The second concept is playing along with a backing track. A backing track contains the chord progressions and melodies to an entire song so that you can practice improvisation over it. These are available all over the internet and the quality varies, but to start out just finding something with simple chord changes is enough.     

When practicing this way, you should always start playing slowly with a metronome or backing track then gradually build up speed. You will be surprised by how bad your technique is when you first start playing fast. This can be discouraging, but stick with it and really analyze what you are doing. If you are playing along with a metronome or backing track, try to play as accurately as possible for the entirety of the song. This means to play every note as clean as possible and to change positions as little as possible.    

  1. Relative Pitch Ear Training

This is a great way to train your ear and perfect your intonation. You can find apps that will help you with this, but you should also try to do it by ear, meaning without the assistance of technology.

The first step is to know what intervals sound like. The easiest way to get started is by starting with the octave. Sing an “ah” sound and hold it until you feel like you can’t anymore. Now start on a low “ah” and go up to as high as you can without straining your voice. That’s an octave and it sounds pretty boring, but that’s where we’re starting. Practice this in all twelve keys and you will quickly become familiar with the intervals in your favorite scales.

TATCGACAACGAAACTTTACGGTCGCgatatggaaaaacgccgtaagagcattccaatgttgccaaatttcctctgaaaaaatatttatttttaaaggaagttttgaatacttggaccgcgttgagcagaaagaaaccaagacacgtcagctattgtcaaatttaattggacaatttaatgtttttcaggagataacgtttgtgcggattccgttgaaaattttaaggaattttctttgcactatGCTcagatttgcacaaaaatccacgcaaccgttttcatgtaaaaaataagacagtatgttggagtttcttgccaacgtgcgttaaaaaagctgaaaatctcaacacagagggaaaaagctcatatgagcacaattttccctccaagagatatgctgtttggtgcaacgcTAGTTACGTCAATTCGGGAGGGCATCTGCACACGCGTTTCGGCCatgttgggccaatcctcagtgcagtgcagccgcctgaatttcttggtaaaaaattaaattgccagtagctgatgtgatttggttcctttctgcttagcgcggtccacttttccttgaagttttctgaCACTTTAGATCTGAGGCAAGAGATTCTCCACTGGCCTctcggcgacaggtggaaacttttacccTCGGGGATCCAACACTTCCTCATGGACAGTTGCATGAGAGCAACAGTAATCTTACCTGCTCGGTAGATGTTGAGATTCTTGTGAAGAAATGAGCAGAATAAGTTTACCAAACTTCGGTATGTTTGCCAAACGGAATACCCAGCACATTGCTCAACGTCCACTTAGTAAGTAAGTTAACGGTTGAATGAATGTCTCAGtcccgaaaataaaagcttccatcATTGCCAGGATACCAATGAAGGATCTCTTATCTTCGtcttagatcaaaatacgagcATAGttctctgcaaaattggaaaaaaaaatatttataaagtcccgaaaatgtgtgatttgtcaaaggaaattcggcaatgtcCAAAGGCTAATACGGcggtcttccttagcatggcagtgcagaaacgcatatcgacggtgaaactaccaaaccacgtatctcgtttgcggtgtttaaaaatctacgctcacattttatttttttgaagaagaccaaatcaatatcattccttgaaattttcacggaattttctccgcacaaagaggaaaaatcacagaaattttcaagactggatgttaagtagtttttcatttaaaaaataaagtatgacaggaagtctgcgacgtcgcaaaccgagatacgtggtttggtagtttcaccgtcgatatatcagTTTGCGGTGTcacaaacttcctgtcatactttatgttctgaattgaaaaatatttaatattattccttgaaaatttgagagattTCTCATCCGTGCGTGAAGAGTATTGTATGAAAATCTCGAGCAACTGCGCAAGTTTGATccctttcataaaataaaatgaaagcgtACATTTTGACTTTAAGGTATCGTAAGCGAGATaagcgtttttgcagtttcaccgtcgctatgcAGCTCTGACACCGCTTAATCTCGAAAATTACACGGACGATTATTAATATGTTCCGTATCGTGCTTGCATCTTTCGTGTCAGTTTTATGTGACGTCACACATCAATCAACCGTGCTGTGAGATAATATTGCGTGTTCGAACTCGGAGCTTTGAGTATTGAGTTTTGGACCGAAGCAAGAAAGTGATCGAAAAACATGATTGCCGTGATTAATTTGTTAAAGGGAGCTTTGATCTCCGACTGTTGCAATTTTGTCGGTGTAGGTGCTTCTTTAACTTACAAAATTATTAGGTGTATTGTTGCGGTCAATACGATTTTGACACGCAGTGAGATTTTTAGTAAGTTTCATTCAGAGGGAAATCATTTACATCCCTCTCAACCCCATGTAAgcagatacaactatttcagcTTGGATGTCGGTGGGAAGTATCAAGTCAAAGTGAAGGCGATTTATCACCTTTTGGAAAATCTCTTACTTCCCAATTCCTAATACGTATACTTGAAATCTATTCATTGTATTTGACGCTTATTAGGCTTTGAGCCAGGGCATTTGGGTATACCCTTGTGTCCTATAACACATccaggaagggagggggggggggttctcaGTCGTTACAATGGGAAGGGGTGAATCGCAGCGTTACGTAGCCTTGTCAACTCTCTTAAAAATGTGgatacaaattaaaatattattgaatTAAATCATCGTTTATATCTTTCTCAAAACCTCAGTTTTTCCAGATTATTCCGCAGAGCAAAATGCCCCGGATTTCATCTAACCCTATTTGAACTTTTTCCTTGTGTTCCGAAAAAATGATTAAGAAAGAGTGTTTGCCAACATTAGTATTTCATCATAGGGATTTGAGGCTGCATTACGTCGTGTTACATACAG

Now that you know how to identify an octave, try recognizing thirds (sounds like the first two notes of “row, row, row your boat”) and fifths (first two notes of “When the Saints go Marching In”). You can learn to recognize anything if you work on it, but these are the two most important intervals for ear training. For simplicity’s sake, just start with octaves, thirds , and fifths .

Now that you know what all these intervals sound like, it’s time to put them into practice. This is a great way to work on your ear training and intonation because it forces you to actually listen, which is the key to all this. Start by playing an open fifth (start on the low note and play both notes) at a comfortable volume (not too loud, not too quiet). Sing the same note and try to match it exactly.  

If you can’t quite do it, play a bit harder (or softer) next time. You will be surprised to find out how easy it is to make the note go sharp (higher than you are singing) or flat (lower than you are singing). You can make it easier by playing an octave with the same note instead of a fifth. If you have a hard time matching the octave exactly, try practicing this for a while to strengthen your ear. It’s a long process and you should expect it to take many months (or even years) to become good at it.

In conclusion

These three methods are the best ways to improve your skill as a musician. These will help you become more accurate, be able to play faster, and become a more versatile musician. These are the best ways to practice because they are the most helpful. They are also just interesting things to do when you have a free minute in class or when you’re standing in line somewhere. Use your spare time to improve yourself and be a better musician!